Google launched a controversial change in Chromium and the company's Chrome Canary web browser recently that hides trivial subdomains such as www and the protocol, e.g. http, in the browser's address bar.
Users of the browser may reveal the full address with a double-click, or by right-clicking on the address to check the "always show full URLs" option to restore the display of the full address permanently.
Microsoft's new Edge browser is based on Chromium and changes made to Chromium land in the company's browser as well; this has been the case for the stripping of information from the address bar.
Microsoft launched the change in Microsoft Edge Canary. The browser hid trivial subdomains and the protocol by default after it was updated to the last version.
The company published a post on Reddit in which it asked users of the browser for feedback. Edge Canary users may send feedback to Microsoft straight from the browser. Just select Menu > Help and Feedback > Send Feedback to do so.
Microsoft published a new Edge update soon thereafter that restored the classic functionality. Microsoft Edge Canary shows the full URL of a page once again and published the following statement on Reddit:
Today's Canary update (which just went live) reverts this behavior and puts it behind a feature flag.
You can re-enable the behavior using the flag, Omnibox UI Hide Steady-State URL Subdomains Beyond Registrable Domain
This flag will remain disabled by default while we continue to think about the right implementation here, including when to hide URL components, which components to hide by default, settings to control the behavior, etc.
We are taking into account the feedback in this thread and the feedback submitted through the Microsoft Edge feedback tool as we think through this.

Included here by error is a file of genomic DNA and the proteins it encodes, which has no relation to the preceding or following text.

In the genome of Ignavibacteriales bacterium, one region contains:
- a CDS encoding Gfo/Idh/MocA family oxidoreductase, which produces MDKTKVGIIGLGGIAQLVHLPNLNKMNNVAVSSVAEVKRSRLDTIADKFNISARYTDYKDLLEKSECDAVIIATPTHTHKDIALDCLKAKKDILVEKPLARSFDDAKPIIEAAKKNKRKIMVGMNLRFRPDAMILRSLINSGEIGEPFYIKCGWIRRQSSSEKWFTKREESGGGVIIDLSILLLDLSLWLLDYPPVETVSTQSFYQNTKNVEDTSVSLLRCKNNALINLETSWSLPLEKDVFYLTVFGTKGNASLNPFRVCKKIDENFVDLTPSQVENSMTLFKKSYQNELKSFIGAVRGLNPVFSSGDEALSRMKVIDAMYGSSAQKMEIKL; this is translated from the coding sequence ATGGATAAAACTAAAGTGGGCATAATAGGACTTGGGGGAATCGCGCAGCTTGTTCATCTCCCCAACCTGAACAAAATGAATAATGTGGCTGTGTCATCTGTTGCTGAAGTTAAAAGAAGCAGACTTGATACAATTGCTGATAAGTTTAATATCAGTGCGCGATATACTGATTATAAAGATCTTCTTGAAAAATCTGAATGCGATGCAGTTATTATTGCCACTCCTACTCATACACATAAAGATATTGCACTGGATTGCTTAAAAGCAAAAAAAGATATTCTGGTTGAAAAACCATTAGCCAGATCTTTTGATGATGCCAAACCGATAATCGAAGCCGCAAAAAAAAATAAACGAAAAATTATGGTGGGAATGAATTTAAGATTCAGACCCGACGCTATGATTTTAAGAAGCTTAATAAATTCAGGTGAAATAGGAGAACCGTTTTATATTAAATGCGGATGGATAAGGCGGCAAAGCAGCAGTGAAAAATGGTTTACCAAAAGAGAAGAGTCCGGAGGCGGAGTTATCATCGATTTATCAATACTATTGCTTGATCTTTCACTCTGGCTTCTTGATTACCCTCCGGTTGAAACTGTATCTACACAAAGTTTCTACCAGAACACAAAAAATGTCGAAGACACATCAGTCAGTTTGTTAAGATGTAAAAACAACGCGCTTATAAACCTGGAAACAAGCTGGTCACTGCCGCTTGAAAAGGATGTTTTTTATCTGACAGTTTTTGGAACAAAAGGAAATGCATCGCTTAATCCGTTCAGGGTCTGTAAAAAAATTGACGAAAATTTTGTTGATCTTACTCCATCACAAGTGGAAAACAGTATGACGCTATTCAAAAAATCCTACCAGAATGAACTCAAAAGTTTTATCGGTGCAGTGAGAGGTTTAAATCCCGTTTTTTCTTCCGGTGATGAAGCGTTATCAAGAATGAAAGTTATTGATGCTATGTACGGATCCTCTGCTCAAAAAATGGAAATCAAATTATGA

On behalf of the Address Bar team, thank you again for the thoughtful discussion and the feedback! We appreciate it!
Microsoft reverted the change and added a new flag to the browser that controls it. Users who prefer the stripped look may enable the flag to restore it.
The restored state is not necessarily the final state of the display of URLs in the browser's address bar. Microsoft wants to "think about" the right implementation. It asks for feedback from within Edge to get a better understanding of what users think about it.
The incident highlights one of the main challenges that developers of Chromium-based browsers face, apart from Google of course. It is quite possible that some of the changes made to Chromium slip by unnoticed, and that the company's will have to invest engineering time to reverse changes that they don't want in their browsers. Lastly, it is necessary to keep track of these changes to make sure that they don't break and are still applied in future updates.
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